[QODLink]
Americas

Drug company to pay $2.2bn settlement

Johnson and Johnson agrees to huge sum after allegations it promoted anti-psychotic drugs for unapproved uses.

Last Modified: 05 Nov 2013 08:22
Email Article
Print Article
Share article
Send Feedback

Pharma company Johnson & Johnson has agreed to pay over $2.2 billion to resolve criminal and civil allegations in the US that it promoted powerful psychiatric drugs for unapproved uses in children, seniors and disabled patients.

The allegations include paying kickbacks to doctors and pharmacies to recommend and prescribe Risperdal and Invega, both anti-psychotic drugs, and Natrecor, which is used to treat heart failure.

"Every time pharmaceutical companies engage in this type of conduct, they corrupt medical decisions by health care providers, jeopardise the public health and take money out of taxpayers' pockets.

 Attorney General Eric Holder


The figure includes $1.72 billion in civil settlements with federal and state governments as well as $485 million in criminal fines and forfeited profits. 

The agreement is the third-largest US settlement involving a drug-maker, and the latest in a string of legal actions against drug companies allegedly putting profits ahead of patients.

"These companies lined their pockets at the expense of American taxpayers, patients and the private insurance industry," said Attorney General Eric Holder, at a news conference.

In recent years, the government has cracked down on the pharmaceutical industry's aggressive marketing tactics, which include pushing medicines for unapproved, or off-label, uses.

While doctors are allowed to prescribe medicines for any use, drugmakers cannot promote them in any way that is not approved by Food and Drug Administration (FDA).

"Every time pharmaceutical companies engage in this type of conduct, they corrupt medical decisions by health care providers, jeopardise the public health and take money out of taxpayers' pockets," the Attorney General said.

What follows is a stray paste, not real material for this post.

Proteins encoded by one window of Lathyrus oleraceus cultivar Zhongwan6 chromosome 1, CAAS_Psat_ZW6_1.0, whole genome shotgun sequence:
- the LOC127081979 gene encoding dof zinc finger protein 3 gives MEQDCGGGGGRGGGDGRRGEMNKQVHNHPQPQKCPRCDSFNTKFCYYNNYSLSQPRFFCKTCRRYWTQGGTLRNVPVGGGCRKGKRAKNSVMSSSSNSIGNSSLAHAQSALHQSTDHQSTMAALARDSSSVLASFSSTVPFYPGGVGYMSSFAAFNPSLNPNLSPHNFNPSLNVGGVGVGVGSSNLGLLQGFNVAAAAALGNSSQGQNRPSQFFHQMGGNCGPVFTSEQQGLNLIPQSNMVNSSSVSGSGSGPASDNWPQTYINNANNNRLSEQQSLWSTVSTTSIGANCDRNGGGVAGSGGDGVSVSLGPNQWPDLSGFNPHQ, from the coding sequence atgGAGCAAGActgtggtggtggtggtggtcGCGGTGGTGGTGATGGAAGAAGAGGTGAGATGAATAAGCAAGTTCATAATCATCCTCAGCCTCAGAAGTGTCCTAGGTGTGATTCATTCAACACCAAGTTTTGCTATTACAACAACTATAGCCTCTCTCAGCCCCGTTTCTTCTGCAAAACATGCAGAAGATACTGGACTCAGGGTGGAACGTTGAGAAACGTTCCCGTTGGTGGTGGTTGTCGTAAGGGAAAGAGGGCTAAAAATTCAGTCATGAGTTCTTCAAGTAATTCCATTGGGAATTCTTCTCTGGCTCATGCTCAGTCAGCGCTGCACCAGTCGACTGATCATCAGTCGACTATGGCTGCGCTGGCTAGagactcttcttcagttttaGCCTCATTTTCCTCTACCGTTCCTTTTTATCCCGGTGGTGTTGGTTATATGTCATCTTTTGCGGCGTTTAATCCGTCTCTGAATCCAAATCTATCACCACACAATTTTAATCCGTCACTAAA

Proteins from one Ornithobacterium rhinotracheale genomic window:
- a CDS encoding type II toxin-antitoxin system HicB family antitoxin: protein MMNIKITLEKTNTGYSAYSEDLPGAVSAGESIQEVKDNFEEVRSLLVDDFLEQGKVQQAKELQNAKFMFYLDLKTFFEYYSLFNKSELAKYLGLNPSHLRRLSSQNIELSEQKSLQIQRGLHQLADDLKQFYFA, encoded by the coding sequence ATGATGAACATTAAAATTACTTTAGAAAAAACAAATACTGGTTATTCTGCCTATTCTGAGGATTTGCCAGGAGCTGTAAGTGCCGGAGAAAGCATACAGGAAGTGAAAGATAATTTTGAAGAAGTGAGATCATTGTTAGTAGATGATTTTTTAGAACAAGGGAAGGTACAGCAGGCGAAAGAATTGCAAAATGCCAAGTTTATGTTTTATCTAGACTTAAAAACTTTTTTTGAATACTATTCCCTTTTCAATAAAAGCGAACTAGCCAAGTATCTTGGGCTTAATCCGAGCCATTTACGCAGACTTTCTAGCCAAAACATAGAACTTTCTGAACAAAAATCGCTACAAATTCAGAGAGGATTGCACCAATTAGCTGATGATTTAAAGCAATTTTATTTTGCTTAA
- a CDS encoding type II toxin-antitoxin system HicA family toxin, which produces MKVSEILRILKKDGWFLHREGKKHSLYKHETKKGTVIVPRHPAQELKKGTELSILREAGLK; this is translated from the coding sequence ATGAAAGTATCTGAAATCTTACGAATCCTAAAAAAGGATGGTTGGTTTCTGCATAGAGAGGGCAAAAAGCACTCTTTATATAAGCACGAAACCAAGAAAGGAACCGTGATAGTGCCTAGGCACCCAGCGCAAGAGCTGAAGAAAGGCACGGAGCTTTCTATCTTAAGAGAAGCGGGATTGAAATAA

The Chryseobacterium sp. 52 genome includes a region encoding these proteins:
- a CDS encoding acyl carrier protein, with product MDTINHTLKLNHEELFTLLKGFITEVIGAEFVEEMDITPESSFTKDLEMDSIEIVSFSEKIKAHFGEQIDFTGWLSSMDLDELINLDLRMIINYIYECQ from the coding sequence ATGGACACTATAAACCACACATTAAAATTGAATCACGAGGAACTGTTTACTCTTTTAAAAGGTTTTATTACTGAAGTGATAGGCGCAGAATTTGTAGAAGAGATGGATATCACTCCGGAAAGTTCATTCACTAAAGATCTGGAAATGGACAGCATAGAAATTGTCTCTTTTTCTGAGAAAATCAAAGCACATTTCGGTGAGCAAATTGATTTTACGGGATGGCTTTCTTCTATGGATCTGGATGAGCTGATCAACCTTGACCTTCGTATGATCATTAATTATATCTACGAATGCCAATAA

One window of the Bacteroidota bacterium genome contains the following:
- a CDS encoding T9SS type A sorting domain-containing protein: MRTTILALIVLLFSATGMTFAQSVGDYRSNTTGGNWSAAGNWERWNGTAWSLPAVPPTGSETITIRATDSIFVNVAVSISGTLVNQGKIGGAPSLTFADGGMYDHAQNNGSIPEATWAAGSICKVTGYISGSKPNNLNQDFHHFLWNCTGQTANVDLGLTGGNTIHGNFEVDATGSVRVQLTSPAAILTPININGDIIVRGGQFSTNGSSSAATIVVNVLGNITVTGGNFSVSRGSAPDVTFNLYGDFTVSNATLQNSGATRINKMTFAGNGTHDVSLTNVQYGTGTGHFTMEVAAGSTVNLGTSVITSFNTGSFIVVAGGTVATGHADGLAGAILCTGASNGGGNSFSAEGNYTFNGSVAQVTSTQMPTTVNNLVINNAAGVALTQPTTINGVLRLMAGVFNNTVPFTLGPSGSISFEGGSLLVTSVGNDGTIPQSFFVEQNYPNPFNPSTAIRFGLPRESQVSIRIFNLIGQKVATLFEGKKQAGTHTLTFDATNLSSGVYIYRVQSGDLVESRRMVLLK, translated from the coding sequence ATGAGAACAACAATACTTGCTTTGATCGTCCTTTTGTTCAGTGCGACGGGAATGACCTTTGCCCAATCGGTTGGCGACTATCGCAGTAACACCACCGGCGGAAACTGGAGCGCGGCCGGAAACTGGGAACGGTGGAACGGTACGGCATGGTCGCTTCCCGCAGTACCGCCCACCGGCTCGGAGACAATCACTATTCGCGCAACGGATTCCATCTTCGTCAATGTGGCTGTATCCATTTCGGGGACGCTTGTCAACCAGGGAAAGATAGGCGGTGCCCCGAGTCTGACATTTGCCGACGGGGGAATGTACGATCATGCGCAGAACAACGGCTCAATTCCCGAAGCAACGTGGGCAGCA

In its plea agreement, J&J subsidiary Janssen Pharmaceuticals admitted that it promoted Risperdal to nursing home practitioners to control erratic behaviour in elderly patients with dementia, a use that is explicitly barred in the drug's label because the drug can increase the risk of stroke and death. 

'They drove up costs'

Anti-psychotic drugs are known for their sedative effects and are occasionally used to treat post-traumatic stress disorder, though its use is not approved by the FDA.

In a separate civil complaint, the government alleges Janssen Pharmaceuticals also promoted the drug as a way to control behavioural problems in children and mentally disabled.

The drugmaker allegedly downplayed Risperdal's side effects while also paying kickbacks to the nation's largest long-term care pharmacy to recommend the drug to prescribers.

"They drove up costs for everyone in the health care system and negatively impacted the long term solvency of the central health care programmes like medicare," Eric Holder said.

The off-label prescribing contributed to millions of dollars in spending federal and state health programs like Medicare, Medicaid and the Department of Veterans' Affairs.

473

Source:
Agencies
Email Article
Print Article
Share article
Send Feedback
Topics in this article
People
Country
Organisation
Featured on Al Jazeera
'Justice for All' demonstrations swell across the US over the deaths of African Americans in police encounters.
Six former Guantanamo detainees are now free in Uruguay with some hailing the decision to grant them asylum.
Disproportionately high number of Aboriginal people in prison highlights inequality and marginalisation, critics say.
Nearly half of Canadians have suffered inappropriate advances on the job - and the political arena is no exception.
Featured
Women's rights activists are demanding change after Hanna Lalango, 16, was gang-raped on a bus and left for dead.
Buried in Sweden's northern forest, Sorsele has welcomed many unaccompanied kids who help stabilise a town exodus.
A look at the changing face of North Korea, three years after the death of 'Dear Leader'.
While some fear a Muslim backlash after café killings, solidarity instead appears to be the order of the day.
Victims spared by the deadly disease are reporting blindness and other unexpected post-Ebola health issues.